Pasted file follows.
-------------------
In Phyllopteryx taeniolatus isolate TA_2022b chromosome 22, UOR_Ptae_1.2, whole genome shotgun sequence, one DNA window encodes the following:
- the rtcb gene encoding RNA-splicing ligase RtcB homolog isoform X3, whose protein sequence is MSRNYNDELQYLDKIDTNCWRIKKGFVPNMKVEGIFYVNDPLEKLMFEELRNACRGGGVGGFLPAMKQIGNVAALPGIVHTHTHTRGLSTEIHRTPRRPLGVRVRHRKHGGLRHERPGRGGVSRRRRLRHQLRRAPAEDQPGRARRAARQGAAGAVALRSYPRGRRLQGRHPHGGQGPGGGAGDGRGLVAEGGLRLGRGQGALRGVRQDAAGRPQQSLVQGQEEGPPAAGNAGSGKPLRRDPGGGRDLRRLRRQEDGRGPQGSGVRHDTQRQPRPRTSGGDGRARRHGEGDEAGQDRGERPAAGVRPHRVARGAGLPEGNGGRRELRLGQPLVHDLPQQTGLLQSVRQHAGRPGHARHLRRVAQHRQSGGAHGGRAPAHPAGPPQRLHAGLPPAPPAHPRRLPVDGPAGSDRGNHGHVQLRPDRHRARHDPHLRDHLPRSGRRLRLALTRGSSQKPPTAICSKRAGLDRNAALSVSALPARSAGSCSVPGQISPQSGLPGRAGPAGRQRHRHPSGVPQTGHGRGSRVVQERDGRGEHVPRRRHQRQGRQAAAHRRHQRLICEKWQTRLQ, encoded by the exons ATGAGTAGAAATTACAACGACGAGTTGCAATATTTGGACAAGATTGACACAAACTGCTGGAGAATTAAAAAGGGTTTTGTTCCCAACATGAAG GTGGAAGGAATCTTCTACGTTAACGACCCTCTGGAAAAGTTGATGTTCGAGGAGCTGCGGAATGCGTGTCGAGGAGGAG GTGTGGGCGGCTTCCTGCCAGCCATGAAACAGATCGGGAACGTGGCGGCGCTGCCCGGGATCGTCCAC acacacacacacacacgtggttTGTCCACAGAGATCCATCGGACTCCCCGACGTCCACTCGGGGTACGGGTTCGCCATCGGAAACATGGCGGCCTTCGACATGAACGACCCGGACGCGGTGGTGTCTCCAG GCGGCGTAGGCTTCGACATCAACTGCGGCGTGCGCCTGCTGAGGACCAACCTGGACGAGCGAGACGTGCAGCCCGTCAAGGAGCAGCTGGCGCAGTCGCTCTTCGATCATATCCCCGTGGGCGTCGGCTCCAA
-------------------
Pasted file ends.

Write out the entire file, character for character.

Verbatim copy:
In Phyllopteryx taeniolatus isolate TA_2022b chromosome 22, UOR_Ptae_1.2, whole genome shotgun sequence, one DNA window encodes the following:
- the rtcb gene encoding RNA-splicing ligase RtcB homolog isoform X3, whose protein sequence is MSRNYNDELQYLDKIDTNCWRIKKGFVPNMKVEGIFYVNDPLEKLMFEELRNACRGGGVGGFLPAMKQIGNVAALPGIVHTHTHTRGLSTEIHRTPRRPLGVRVRHRKHGGLRHERPGRGGVSRRRRLRHQLRRAPAEDQPGRARRAARQGAAGAVALRSYPRGRRLQGRHPHGGQGPGGGAGDGRGLVAEGGLRLGRGQGALRGVRQDAAGRPQQSLVQGQEEGPPAAGNAGSGKPLRRDPGGGRDLRRLRRQEDGRGPQGSGVRHDTQRQPRPRTSGGDGRARRHGEGDEAGQDRGERPAAGVRPHRVARGAGLPEGNGGRRELRLGQPLVHDLPQQTGLLQSVRQHAGRPGHARHLRRVAQHRQSGGAHGGRAPAHPAGPPQRLHAGLPPAPPAHPRRLPVDGPAGSDRGNHGHVQLRPDRHRARHDPHLRDHLPRSGRRLRLALTRGSSQKPPTAICSKRAGLDRNAALSVSALPARSAGSCSVPGQISPQSGLPGRAGPAGRQRHRHPSGVPQTGHGRGSRVVQERDGRGEHVPRRRHQRQGRQAAAHRRHQRLICEKWQTRLQ, encoded by the exons ATGAGTAGAAATTACAACGACGAGTTGCAATATTTGGACAAGATTGACACAAACTGCTGGAGAATTAAAAAGGGTTTTGTTCCCAACATGAAG GTGGAAGGAATCTTCTACGTTAACGACCCTCTGGAAAAGTTGATGTTCGAGGAGCTGCGGAATGCGTGTCGAGGAGGAG GTGTGGGCGGCTTCCTGCCAGCCATGAAACAGATCGGGAACGTGGCGGCGCTGCCCGGGATCGTCCAC acacacacacacacacgtggttTGTCCACAGAGATCCATCGGACTCCCCGACGTCCACTCGGGGTACGGGTTCGCCATCGGAAACATGGCGGCCTTCGACATGAACGACCCGGACGCGGTGGTGTCTCCAG GCGGCGTAGGCTTCGACATCAACTGCGGCGTGCGCCTGCTGAGGACCAACCTGGACGAGCGAGACGTGCAGCCCGTCAAGGAGCAGCTGGCGCAGTCGCTCTTCGATCATATCCCCGTGGGCGTCGGCTCCAA